Published in 1996 by MIT. The Politics of Denial by Micahel A. Milburn and Sheree D. Conrad.
Very good condition hardback, with very good dustjacket. Negligible wear.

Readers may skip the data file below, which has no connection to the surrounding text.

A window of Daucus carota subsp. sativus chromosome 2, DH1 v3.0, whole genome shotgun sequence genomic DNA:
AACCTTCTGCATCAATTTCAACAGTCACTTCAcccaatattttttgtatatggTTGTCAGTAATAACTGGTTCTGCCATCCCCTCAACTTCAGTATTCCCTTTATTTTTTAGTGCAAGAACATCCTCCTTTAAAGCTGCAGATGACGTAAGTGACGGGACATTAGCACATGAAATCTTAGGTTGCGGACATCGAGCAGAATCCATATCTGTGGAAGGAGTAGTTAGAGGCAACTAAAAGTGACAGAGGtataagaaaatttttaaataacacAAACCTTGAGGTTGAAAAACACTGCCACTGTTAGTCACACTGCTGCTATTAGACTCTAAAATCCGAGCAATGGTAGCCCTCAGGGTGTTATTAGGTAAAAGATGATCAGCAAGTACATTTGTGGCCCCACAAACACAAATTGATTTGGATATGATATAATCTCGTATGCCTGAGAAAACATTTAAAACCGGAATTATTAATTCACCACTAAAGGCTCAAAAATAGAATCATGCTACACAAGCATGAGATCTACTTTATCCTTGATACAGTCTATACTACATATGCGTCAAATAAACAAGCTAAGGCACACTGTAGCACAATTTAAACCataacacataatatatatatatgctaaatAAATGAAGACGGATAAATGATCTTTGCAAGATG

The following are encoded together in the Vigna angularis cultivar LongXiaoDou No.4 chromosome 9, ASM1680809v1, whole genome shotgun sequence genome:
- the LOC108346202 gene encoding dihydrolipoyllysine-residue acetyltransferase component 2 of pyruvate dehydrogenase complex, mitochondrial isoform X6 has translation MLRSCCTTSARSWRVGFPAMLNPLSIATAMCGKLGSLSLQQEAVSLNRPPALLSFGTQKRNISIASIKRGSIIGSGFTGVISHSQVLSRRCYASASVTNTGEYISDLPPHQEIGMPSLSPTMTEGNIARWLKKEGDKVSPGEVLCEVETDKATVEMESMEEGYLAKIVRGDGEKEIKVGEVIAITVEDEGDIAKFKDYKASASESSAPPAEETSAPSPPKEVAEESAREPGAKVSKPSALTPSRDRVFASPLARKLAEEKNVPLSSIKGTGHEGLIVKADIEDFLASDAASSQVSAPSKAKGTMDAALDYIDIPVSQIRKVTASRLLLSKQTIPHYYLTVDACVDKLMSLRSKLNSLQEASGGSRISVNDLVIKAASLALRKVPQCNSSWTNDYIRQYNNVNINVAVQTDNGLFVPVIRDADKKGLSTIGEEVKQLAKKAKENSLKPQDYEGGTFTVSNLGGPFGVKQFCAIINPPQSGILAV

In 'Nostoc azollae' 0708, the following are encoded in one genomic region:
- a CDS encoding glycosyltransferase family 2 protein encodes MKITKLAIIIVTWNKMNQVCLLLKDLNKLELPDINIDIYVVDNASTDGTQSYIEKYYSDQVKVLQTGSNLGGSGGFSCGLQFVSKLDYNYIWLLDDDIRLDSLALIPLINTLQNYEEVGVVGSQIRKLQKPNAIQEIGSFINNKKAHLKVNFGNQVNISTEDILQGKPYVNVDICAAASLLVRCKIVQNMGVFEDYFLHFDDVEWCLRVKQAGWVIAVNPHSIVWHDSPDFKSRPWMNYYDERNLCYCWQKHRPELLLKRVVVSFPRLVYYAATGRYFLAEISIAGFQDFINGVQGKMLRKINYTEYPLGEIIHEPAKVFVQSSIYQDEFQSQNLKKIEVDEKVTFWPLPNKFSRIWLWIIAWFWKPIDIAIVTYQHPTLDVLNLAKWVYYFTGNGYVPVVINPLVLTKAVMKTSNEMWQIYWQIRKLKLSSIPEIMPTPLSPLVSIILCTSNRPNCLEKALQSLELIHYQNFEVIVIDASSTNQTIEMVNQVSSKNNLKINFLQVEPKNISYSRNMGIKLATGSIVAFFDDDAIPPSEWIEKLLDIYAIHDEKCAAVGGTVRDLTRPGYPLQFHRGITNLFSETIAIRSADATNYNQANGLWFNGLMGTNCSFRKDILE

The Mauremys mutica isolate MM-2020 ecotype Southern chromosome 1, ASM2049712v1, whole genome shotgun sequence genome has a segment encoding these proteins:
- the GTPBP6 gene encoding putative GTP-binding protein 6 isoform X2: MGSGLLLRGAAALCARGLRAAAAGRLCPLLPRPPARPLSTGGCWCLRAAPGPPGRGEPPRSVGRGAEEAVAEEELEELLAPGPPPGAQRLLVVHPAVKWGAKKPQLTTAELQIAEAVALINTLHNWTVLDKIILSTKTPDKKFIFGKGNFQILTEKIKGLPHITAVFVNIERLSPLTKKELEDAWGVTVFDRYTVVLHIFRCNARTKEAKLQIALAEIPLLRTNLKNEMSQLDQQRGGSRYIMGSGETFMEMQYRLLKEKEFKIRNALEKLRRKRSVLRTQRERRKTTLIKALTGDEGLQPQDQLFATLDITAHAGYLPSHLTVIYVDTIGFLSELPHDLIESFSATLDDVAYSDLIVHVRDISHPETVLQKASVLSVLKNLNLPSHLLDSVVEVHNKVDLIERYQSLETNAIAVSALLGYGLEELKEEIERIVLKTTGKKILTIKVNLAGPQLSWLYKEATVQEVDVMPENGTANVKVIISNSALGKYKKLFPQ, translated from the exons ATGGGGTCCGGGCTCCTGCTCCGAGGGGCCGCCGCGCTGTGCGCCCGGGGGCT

What is the driving force behind the undifferentiated rage of white males? Emotion appears to be playing an increasingly important role in politics, as evidenced by the vociferous opposition to welfare, abortion and immigrants, as well as by the rise of the radical Religious Right, anti-environmentalism and the general neoconservative slant of American public opinion.;"The Politics of Denial" presents an explanation of these phenomena, providing empirical evidence for the role of rigid, harsh childrearing practices in the creation of punitive, authoritarian adult political attitudes.;The authors, social pscyhologists, show how both the political and the public policy processes in the United States are distorted by the unresolved negative emotions (such as fear, anger and helplessness) that remain from punitive parenting, and by the politicians and conservative religious leaders who exploit those emotions. Among the many public figures discussed are Patrick Buchanan, Newt Gingrich, Ronald Reagan and Billy Graham.;Milburn and Conrad define the concept of denial, describing its origins, observing its pervasiveness in American life, and detailing its negative effects on mental and physical health and on thinking itself. They then present the results of their broad-based research and explain how their model accounts for the rise of the Religious Right, its political attitudes and some of the extreme acts of violence against gays and abortion providers.;The chapters that follow analyze the effects of denial on public opinion about issues such as punishment in schools, support for prisons, and fear of immigration. They discuss how political leaders exploit an angry electorate. They explore the legacy of slavery on blacks and the denial of its effects by whites; extreme denial in acts of governmental violence and genocide; and the role of denial in the destruction of the environment.;These are complex issues for which there are no simple solutions; nevertheless, the authors propose in the concluding chapter some measures to alleviate the negative effects of denial on politics and public policy.